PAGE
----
“We’re very excited to be back in Frankfurt for the third time in a row to show our most recent developments. This year, the main spotlight is on software, one of the three pillars on which atum3D was built, together with hardware engineering and resin chemicals. When creating the all new Operator Station software from the ground up, we took special care to incorporate our user’s feedback and requests. That’s why we created a highly intuitive interface that takes you from part import to final print job in just a few clicks. The intelligent approach of our proprietary MAGS AI technology, which is the abbreviation of Mark, Adjust & Generate Supports, plays an essential role,” said Tristram Budel, CEO at atum3D.
““MAGS AI now analyses the part’s shape, keeps my selection free of supports, suggests the optimal orientation and adds the necessary supports. That’s about as fast and easy as it gets!”
At formnext, atum3D will also be introducing its new Industry Excellence Pack for material scientists and research institutes, as well as an open resin platform for the DLP Station 5, which will be showcased at the event. Visit atum3D at booth 3.1-B19 to see its new Operator Station with MAGS AI and the DLP Station 5.
Comparing Powder Bed Fusion and Binder Jetting for Sand Molds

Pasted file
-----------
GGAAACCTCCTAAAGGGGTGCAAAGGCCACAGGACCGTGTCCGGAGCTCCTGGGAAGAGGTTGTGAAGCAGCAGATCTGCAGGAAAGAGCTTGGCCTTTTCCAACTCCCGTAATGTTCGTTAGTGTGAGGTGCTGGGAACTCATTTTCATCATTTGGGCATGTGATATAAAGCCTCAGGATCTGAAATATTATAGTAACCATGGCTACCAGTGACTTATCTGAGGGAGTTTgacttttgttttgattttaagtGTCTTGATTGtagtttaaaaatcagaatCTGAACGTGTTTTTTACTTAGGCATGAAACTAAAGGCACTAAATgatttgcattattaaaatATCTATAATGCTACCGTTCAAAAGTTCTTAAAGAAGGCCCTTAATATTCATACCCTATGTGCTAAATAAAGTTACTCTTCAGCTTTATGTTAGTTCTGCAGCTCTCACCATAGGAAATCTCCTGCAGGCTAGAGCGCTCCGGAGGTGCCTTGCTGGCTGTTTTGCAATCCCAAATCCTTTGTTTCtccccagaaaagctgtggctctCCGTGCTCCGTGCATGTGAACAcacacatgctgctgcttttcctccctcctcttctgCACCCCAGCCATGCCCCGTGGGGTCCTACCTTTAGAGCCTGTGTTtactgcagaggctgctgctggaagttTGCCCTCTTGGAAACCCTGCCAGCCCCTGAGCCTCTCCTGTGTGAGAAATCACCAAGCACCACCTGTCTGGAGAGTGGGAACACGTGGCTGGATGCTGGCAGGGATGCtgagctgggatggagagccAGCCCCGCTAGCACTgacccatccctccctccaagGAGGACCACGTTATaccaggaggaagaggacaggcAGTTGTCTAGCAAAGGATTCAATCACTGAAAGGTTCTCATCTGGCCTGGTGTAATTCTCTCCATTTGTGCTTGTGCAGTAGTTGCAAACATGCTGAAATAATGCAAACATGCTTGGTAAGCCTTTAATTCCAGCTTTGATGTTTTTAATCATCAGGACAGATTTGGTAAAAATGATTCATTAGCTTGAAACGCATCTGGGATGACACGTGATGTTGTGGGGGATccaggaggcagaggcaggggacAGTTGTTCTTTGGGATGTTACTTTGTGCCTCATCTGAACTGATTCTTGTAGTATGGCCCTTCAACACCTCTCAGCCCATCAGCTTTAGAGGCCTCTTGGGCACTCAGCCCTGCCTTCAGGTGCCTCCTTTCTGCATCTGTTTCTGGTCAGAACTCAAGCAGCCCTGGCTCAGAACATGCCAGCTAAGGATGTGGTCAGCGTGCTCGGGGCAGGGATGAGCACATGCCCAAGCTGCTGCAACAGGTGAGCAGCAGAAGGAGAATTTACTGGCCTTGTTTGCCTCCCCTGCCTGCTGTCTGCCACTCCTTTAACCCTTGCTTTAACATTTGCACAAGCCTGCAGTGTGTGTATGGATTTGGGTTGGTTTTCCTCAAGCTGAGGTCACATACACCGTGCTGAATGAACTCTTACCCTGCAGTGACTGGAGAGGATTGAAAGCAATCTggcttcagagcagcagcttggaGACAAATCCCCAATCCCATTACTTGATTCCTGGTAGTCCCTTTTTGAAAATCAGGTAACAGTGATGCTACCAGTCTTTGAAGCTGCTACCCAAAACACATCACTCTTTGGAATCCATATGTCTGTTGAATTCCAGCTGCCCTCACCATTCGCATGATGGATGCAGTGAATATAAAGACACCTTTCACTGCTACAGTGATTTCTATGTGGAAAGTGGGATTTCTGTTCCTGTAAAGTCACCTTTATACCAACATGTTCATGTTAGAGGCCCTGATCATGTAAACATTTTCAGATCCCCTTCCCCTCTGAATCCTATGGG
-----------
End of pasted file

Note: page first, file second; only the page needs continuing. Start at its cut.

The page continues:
A trio of researchers from Centrale Nantes and École Normale Supérieure de Rennes in France recently published a paper, titled “A review on the additive manufacturing of sand molds by binder jetting and selective laser sintering,” that analyzes the current techniques of the casting industry for using 3D printed sand molds. Specifically, they looked at SLS and binder jet 3D printing. In the paper, the researchers analyzed patents, case studies, and scientific articles, as there is limited data about 3D printed sand molds in other studies. The research team got together because there’s a lack of resources and interest in 3D printing sand molds, and they wanted to provide a more comprehensive analysis of the topic. The paper highlighted the current gaps in the field, as well as proposed some key perspectives for possible social implications.
“The review investigates new factors and methods for mold design, looking at mechanical properties and cost analysis as influenced by material selection, thermal characteristics, topological optimization and manufacturing procedure,” the researchers state in the paper. “Findings in this study suggest that this topic lacks vigorous scientific research and that the case studies by manufacturers thus far are not useful.”
Co-authors of the paper are Tugdual Amaury Le Néel, Pascal Mognol, and Jean-Yves Hascoët.